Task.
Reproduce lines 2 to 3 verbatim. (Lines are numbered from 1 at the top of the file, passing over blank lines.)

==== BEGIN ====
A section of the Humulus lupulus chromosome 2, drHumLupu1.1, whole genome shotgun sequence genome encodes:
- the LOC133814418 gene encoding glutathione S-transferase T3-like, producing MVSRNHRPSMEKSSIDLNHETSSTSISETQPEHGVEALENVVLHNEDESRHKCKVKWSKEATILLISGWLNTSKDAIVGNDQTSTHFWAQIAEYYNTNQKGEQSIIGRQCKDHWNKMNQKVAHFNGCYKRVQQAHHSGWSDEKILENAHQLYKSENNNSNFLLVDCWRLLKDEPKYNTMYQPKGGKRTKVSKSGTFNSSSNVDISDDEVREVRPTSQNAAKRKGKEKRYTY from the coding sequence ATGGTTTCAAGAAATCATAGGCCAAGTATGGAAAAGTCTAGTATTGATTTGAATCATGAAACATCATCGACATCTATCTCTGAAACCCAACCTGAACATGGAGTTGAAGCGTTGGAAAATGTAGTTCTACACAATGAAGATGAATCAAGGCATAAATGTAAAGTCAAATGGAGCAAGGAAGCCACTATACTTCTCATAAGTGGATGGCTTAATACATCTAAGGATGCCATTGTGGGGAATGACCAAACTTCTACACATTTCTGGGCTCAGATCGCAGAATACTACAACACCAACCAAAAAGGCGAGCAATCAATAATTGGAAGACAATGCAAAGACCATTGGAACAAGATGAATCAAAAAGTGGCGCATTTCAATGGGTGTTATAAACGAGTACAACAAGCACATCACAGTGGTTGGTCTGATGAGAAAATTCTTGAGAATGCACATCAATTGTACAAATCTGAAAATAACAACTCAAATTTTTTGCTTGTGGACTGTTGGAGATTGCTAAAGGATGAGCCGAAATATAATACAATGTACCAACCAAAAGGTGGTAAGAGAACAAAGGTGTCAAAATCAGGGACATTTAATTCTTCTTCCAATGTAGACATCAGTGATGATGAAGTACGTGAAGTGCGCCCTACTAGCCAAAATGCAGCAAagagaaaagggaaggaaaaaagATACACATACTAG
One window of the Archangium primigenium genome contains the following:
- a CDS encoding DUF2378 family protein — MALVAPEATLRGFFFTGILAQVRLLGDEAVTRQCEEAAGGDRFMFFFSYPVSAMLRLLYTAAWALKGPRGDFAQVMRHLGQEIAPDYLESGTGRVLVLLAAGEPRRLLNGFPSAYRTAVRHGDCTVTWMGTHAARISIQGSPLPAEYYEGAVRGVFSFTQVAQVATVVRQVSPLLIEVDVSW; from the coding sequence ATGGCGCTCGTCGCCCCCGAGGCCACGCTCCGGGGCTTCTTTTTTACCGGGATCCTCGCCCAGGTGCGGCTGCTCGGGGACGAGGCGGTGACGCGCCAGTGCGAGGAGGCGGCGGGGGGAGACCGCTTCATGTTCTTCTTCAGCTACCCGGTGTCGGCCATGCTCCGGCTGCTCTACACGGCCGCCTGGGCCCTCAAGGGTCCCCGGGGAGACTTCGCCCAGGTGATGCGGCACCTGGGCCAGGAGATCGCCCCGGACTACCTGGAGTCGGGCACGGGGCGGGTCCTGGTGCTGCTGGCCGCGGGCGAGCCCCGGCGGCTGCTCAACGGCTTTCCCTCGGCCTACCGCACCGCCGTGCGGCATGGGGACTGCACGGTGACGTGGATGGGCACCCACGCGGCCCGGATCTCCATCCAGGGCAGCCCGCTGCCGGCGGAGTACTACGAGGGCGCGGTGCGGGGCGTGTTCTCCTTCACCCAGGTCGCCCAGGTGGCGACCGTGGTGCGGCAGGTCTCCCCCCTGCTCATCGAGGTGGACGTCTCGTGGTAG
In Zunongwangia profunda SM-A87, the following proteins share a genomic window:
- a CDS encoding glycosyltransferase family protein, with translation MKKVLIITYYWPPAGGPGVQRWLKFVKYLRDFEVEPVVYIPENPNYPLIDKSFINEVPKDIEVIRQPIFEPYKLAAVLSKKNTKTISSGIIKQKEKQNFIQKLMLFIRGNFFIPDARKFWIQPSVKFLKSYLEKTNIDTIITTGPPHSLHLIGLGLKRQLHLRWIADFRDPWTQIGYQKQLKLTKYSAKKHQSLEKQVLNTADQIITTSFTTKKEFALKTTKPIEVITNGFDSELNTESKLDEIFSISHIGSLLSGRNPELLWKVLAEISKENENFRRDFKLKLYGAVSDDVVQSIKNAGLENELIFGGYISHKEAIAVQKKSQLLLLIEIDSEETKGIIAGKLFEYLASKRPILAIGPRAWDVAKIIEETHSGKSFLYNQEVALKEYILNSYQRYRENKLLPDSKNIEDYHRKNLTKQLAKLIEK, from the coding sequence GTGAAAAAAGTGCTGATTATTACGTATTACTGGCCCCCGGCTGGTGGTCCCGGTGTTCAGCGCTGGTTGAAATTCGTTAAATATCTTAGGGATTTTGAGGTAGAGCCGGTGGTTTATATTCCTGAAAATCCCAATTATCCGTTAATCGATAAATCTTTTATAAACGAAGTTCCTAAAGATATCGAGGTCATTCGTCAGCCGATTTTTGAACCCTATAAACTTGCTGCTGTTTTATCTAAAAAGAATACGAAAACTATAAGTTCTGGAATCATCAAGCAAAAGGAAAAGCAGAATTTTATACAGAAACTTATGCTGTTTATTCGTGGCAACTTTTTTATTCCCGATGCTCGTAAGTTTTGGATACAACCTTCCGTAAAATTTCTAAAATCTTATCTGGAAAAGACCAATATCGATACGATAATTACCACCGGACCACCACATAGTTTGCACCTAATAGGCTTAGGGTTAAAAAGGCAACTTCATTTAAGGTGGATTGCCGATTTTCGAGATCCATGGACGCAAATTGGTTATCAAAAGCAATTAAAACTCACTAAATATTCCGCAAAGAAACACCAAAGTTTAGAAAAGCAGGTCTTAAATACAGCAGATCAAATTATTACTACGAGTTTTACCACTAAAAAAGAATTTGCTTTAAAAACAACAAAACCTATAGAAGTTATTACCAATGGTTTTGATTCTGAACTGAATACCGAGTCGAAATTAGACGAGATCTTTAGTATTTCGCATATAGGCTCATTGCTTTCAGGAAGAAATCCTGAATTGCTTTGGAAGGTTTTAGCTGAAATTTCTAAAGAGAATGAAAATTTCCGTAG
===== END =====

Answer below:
- the LOC133814418 gene encoding glutathione S-transferase T3-like, producing MVSRNHRPSMEKSSIDLNHETSSTSISETQPEHGVEALENVVLHNEDESRHKCKVKWSKEATILLISGWLNTSKDAIVGNDQTSTHFWAQIAEYYNTNQKGEQSIIGRQCKDHWNKMNQKVAHFNGCYKRVQQAHHSGWSDEKILENAHQLYKSENNNSNFLLVDCWRLLKDEPKYNTMYQPKGGKRTKVSKSGTFNSSSNVDISDDEVREVRPTSQNAAKRKGKEKRYTY from the coding sequence ATGGTTTCAAGAAATCATAGGCCAAGTATGGAAAAGTCTAGTATTGATTTGAATCATGAAACATCATCGACATCTATCTCTGAAACCCAACCTGAACATGGAGTTGAAGCGTTGGAAAATGTAGTTCTACACAATGAAGATGAATCAAGGCATAAATGTAAAGTCAAATGGAGCAAGGAAGCCACTATACTTCTCATAAGTGGATGGCTTAATACATCTAAGGATGCCATTGTGGGGAATGACCAAACTTCTACACATTTCTGGGCTCAGATCGCAGAATACTACAACACCAACCAAAAAGGCGAGCAATCAATAATTGGAAGACAATGCAAAGACCATTGGAACAAGATGAATCAAAAAGTGGCGCATTTCAATGGGTGTTATAAACGAGTACAACAAGCACATCACAGTGGTTGGTCTGATGAGAAAATTCTTGAGAATGCACATCAATTGTACAAATCTGAAAATAACAACTCAAATTTTTTGCTTGTGGACTGTTGGAGATTGCTAAAGGATGAGCCGAAATATAATACAATGTACCAACCAAAAGGTGGTAAGAGAACAAAGGTGTCAAAATCAGGGACATTTAATTCTTCTTCCAATGTAGACATCAGTGATGATGAAGTACGTGAAGTGCGCCCTACTAGCCAAAATGCAGCAAagagaaaagggaaggaaaaaagATACACATACTAG
One window of the Archangium primigenium genome contains the following: